Uses nonviolent, direct action to demand that PECO, Pennsylvania’s largest utility company, make a major shift to locally generated solar power that benefits low income communities and communities of color. Our campaign brings together EQAT and POWER, a broad multi-faith network of 60 congregations, to address three critical issues: underemployment, crumbling infrastructure, and climate change.
Our campaign calls on PECO to spur local jobs and support the regional economy by purchasing solar energy in its service area. Doing this will create thousands of good paying jobs for local workers, lower electricity bills for families, schools and churches, and will turn PECO away from fueling devastating climate change.
To be part of the solution, PECO must choose to:
- Dramatically increase the purchase of local rooftop solar power so that 20% of PECO’s electricity comes from roofs in its service area by 2025.
- Spur solar installation on suitable roofs in high unemployment areas, starting in North Philadelphia, to economically benefit those communities.
- Prioritize installation by local workers, especially from high unemployment areas.
In 2015, after forcing PNC Bank to stop financing dirty mountaintop removal coal mining, EQAT turned our attention to the fact that Pennsylvania was lagging massively behind neighboring states in solar jobs. We also knew that PECO’s electricity is fueling rapid climate change which will be especially harmful to marginalized communities. So we launched a solutions-oriented economic justice campaign, which we called “Power Local Green Jobs.”
What if PECO became a solar-jobs creator? What if those jobs were developed in communities of color and areas of deep unemployment? In our research, we learned that local solar energy could provide well over 20% of our region’s needs, and that getting there could create thousands of new jobs. Seeing that PECO had been blocking and delaying solar for years, our new campaign became clear: get PECO to commit to 20% local solar by 2025, built first in the neighborhoods with greatest need.
EQAT began monthly actions at the company headquarters in September 2015, and we were soon joined by POWER, then later Delaware Riverkeeper Network, and the campaign began spreading across the region.
PECO’s region has both opportunity- some of the best counties for solar in the state- and need. Our area includes large and deeply neglected African American neighborhoods, disinvested former industrial zones, a growing immigrant workforce, and working class neighborhoods of all races. With local solar, workers can earn good wages and communities can produce and sell their own power. We all will see improvements in public health and guard against the looming devastation of climate change.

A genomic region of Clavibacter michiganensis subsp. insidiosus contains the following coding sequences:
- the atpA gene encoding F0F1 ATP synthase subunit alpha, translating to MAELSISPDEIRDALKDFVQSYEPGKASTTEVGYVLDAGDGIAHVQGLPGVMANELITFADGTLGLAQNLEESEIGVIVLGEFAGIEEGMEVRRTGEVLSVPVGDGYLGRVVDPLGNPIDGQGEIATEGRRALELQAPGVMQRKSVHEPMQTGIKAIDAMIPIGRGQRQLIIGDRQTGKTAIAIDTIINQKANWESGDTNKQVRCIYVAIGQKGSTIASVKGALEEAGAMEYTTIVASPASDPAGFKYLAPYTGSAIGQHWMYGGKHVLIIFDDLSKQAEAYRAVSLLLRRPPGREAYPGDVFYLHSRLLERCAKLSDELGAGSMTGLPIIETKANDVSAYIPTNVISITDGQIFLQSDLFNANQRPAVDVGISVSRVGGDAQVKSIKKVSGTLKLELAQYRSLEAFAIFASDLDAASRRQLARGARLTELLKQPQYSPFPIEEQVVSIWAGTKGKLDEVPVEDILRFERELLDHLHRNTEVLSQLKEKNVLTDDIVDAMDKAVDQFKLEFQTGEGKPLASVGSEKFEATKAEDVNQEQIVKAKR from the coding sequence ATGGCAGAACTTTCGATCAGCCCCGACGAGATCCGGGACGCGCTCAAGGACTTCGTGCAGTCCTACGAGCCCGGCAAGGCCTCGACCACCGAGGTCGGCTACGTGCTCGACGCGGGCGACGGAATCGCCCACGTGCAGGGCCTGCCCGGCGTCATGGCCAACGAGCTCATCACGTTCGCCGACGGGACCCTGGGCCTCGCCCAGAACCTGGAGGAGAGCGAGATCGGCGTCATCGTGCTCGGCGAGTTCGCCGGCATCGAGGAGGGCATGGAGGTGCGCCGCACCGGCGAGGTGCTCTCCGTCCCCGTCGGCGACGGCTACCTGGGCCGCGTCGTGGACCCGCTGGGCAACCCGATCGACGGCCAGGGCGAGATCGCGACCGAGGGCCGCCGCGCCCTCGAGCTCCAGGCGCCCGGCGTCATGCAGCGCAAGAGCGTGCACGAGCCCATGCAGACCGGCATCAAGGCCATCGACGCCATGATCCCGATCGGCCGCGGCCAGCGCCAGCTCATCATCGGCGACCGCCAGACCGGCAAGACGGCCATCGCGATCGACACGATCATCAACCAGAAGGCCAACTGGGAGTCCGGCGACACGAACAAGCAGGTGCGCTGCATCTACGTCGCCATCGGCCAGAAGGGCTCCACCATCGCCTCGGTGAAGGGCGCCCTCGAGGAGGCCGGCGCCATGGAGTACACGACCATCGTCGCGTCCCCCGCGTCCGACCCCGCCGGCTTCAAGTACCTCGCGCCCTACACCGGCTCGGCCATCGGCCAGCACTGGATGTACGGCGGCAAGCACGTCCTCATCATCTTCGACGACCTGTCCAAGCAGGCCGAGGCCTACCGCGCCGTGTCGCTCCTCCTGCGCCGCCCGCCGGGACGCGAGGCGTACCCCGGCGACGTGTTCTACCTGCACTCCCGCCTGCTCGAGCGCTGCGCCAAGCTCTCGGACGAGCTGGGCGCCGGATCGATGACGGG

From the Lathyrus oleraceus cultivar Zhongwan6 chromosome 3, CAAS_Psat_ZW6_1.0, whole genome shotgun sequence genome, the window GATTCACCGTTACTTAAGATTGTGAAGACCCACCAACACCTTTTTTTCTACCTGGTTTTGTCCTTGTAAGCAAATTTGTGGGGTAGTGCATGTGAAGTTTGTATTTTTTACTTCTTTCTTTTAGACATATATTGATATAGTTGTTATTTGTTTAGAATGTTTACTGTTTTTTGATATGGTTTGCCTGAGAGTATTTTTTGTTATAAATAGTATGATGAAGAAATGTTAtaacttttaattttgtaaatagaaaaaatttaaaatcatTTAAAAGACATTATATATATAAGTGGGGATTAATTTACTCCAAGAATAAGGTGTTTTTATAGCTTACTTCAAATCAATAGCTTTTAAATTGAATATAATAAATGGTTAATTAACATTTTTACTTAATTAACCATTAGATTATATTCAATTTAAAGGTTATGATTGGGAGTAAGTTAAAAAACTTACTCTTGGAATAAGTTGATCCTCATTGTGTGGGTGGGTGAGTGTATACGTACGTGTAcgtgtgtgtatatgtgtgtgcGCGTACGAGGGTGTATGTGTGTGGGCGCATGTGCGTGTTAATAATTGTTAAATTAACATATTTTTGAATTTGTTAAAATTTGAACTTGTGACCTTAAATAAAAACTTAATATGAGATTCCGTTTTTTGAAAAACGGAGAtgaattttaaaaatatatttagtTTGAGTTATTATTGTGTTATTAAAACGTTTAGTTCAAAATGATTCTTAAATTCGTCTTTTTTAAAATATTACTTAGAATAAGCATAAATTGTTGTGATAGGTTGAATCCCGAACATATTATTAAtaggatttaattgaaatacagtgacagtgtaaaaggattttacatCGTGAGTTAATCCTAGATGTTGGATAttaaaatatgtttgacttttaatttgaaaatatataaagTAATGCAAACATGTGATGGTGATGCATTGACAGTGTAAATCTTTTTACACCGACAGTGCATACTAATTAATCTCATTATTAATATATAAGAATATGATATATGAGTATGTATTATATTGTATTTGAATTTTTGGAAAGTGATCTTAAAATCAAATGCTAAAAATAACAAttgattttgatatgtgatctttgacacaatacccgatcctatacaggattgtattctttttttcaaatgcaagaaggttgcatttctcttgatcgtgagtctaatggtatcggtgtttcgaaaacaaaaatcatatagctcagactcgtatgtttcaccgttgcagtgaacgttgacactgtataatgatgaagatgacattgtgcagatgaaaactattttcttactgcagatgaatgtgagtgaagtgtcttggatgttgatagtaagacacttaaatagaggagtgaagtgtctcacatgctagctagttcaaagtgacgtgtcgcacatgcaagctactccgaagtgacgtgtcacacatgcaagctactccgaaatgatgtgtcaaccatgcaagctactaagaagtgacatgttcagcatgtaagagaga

We had our first breakthrough in April of 2016.
To meet the minimum of state law, PECO only gets a fraction of 1% of its energy from solar — and much of that from out of state. When we first met with PECO executives, the company insisted that increasing local solar was impossible. So after months of demonstrations, we issued an ultimatum: Purchase that fraction of a percent from North Philly by May 2016, or face escalated nonviolent direct action.
PECO responded by reversing its initial stance, and finally began listening to advocates and solar industry groups to figure out how to buy locally the small amount of solar it does buy. We’re glad PECO is getting its toes wet, but we’re calling for a clear commitment that will allow PECO to cope with the rapid changes in energy which need to happen in the next decade.
The campaign has only grown since then, with actions over the summer of 2016 in Chester, Upper Darby, Doylestown, and Philadelphia. In October of 2016, 100 runners, walkers, and wheelers circled the company headquarters at the “PECO Runaround” (because PECO is giving Philadelphia the runaround on solar). The event raised $10,000 to Power Local Green Jobs.
However, to reach 20% by 2025, we know PECO needs to think bigger. So last spring, we embarked on a 100 mile Walk for Green Jobs and Justice to chart the way from old energy sites to new. Along the way, EQAT and POWER were joined by 200 people from across the region, and for the final mile to PECO headquarters, another 200 showed up in the pouring rain to show PECO the path to a solar future.